Loons: Summer and Fall
A couple evenings ago, out on the lake in our pontoon, I noticed one loon in three different places. All three sightings appeared to me to be juvenile loons in their coloring. At the time I wasn’t sure if I was seeing the same loon 3 times or a different loon each time. The mystery was solved for me while out kayaking yesterday morning when I saw two loons together and realized the adult loon had taken on its winter coloring. The photos below show the baby loon developing into a juvenile loon as well as the adult loon developing winter colors.
The first photo was taken on July 26, 2011. It shows the “baby” loon at approximately 1 month of age.
The second photo was taken September 8, 2011. This shows how the baby has turned into a juvenile loon. Also notice that the adult’s colors are not as crisp and defined as the earlier photo.
The last photo was taken September 28, 2011. Note the winter coloring on the adult loon.
When researching what loons looked like in the winter, I came across a couple other facts related to their winter migration. Loons migrate to warmer weather, wintering on the southern coasts in either brackish or salt water. A loon can exist in salt water, because they have special glands above their eye that expel salt from their system. Apparently it drips out the salt taken in from drinking salt water and eating salt water fish. Since I also migrate to the southern Florida coast in the winter, I wondered why I had never heard a loon calling in Florida. Ted Gostomski, the LoonWatch Coordinator at the Sigurd Olson Environmental Institute in Ashland, Wisconsin stated in an Ask the Expert forum, “Though loons have been heard giving yodels and tremolos on the wintering grounds, it is not common. It probably is because the hormone levels in loons are not high enough (i.e., they don’t feel a need to defend a territory) to bring about calling. Besides that, loons spend more time in groups during the winter, so the long distance calls like yodels and wails are not needed. They can communicate with quiet hoots to one another.”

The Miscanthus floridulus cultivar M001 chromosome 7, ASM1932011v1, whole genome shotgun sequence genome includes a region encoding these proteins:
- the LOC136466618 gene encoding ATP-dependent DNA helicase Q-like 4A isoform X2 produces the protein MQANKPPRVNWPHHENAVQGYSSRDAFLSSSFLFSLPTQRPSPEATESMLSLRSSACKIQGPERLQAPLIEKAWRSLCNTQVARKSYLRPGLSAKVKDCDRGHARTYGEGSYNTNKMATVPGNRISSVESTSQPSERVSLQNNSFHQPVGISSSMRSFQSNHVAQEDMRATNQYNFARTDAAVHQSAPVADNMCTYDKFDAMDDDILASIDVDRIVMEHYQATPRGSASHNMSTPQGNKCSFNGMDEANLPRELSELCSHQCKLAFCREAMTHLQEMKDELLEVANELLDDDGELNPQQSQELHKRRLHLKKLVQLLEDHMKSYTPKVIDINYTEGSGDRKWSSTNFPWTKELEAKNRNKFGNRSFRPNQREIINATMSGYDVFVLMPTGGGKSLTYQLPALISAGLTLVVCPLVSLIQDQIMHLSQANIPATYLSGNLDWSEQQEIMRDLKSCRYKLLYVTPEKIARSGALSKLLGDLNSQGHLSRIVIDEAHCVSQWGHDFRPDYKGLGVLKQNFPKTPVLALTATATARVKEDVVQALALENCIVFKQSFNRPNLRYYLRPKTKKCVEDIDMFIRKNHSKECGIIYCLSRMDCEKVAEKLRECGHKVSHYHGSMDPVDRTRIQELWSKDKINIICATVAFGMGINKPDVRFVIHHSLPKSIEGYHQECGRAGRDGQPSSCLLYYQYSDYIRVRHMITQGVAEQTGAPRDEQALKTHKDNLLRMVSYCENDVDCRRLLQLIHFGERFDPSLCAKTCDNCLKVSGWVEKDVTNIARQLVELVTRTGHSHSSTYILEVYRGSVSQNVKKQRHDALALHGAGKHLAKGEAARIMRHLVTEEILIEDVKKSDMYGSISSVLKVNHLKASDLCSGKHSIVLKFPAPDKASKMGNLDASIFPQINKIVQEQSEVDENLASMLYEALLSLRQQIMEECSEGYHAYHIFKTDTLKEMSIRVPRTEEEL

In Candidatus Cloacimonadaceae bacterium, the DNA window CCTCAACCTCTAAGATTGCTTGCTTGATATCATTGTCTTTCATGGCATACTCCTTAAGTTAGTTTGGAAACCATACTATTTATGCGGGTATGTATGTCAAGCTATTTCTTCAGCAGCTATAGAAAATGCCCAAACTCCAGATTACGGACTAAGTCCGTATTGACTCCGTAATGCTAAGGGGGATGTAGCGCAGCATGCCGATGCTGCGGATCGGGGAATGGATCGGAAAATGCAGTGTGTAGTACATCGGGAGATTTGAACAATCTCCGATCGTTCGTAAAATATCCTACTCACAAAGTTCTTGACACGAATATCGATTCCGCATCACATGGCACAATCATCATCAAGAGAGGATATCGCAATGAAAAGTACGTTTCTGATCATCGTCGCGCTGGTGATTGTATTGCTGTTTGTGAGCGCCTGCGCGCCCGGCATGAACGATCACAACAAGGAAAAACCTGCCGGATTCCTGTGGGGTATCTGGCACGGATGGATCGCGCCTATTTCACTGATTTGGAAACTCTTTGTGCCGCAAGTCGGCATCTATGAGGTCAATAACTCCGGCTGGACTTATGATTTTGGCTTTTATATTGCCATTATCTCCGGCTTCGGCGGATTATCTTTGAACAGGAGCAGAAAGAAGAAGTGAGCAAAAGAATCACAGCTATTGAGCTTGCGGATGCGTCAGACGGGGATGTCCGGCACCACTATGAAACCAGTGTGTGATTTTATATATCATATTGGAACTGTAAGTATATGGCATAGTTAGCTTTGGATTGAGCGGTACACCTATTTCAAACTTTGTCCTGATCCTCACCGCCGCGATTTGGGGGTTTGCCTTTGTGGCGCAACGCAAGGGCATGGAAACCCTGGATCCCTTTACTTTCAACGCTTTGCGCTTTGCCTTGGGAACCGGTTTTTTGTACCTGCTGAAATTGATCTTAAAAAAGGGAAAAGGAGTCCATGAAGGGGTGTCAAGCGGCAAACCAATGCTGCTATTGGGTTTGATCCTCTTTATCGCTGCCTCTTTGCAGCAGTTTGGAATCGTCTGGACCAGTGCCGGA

One other worthwhile site to check out is the Common Loon Movements and Migration site by the Midwest Environmental Sciences Center. Loons from the midwest have been tagged with geolocators. Scientists are tracking their migration south. You can follow loons across the country as they make their way to warmer weather. I will definitely be looking for them in Charlotte Bay this winter.